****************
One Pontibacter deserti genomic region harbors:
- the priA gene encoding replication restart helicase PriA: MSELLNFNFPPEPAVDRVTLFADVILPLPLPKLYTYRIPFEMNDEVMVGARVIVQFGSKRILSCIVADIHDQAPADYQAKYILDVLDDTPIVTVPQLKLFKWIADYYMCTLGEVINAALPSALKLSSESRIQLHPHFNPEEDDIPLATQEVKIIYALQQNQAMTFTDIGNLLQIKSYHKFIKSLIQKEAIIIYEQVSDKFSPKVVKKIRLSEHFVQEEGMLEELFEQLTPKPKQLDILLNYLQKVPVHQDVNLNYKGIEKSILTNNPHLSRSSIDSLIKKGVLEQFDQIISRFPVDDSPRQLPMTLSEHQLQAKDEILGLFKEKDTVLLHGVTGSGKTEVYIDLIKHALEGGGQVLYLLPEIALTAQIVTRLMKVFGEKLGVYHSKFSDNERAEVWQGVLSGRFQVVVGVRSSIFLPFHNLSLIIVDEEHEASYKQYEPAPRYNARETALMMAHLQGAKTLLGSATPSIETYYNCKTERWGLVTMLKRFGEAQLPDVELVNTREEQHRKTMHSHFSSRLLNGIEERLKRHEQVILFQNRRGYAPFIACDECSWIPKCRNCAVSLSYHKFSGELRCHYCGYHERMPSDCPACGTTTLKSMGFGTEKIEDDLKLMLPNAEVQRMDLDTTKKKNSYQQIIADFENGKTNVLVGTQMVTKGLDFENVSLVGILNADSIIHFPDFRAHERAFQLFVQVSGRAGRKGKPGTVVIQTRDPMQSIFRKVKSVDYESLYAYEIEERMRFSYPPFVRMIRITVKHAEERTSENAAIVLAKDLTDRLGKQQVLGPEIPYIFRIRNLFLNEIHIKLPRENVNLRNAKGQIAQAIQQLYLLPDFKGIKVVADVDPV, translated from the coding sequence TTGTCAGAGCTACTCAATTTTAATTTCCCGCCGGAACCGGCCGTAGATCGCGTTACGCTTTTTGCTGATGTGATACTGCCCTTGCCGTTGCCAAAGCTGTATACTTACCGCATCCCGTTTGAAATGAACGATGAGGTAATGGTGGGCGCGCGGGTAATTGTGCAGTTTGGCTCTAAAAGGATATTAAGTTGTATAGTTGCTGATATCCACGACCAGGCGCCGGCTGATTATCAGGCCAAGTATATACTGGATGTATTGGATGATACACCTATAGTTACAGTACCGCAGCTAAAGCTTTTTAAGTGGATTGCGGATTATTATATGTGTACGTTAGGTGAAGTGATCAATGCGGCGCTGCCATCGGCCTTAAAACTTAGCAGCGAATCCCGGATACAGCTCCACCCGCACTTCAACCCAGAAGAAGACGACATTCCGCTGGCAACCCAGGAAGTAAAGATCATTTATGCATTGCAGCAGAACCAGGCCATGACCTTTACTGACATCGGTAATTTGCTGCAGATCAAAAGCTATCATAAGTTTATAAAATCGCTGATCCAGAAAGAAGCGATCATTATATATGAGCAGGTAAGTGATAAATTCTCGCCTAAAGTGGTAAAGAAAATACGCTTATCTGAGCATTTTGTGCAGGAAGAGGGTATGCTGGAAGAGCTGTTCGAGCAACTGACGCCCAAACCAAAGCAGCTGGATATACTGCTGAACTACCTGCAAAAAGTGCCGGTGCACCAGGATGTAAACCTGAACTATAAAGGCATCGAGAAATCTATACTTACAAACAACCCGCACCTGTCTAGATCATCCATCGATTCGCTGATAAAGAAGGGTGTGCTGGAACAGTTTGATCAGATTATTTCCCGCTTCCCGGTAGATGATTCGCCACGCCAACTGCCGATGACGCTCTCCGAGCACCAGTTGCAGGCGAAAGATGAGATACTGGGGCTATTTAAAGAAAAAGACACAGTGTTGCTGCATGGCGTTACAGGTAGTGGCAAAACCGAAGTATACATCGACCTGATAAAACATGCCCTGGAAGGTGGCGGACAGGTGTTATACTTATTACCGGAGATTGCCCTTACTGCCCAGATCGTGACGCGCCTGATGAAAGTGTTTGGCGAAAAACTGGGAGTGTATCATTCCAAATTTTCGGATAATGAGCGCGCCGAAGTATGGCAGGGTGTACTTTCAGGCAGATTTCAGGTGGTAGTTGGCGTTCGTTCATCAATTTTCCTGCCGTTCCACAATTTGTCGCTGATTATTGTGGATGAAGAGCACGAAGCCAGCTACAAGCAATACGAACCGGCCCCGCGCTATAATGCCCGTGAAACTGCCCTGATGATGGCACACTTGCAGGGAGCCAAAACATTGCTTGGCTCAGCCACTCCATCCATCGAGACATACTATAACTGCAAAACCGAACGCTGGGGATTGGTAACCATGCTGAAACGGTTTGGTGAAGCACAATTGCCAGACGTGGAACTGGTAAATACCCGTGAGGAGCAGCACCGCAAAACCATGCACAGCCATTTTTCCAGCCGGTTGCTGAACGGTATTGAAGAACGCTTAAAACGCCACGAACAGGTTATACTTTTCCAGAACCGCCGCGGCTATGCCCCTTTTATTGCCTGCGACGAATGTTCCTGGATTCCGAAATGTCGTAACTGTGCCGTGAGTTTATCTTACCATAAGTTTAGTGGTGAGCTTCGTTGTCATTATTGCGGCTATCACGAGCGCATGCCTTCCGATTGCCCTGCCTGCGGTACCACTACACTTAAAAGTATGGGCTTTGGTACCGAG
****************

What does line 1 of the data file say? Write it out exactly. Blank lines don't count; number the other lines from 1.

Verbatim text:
One Pontibacter deserti genomic region harbors: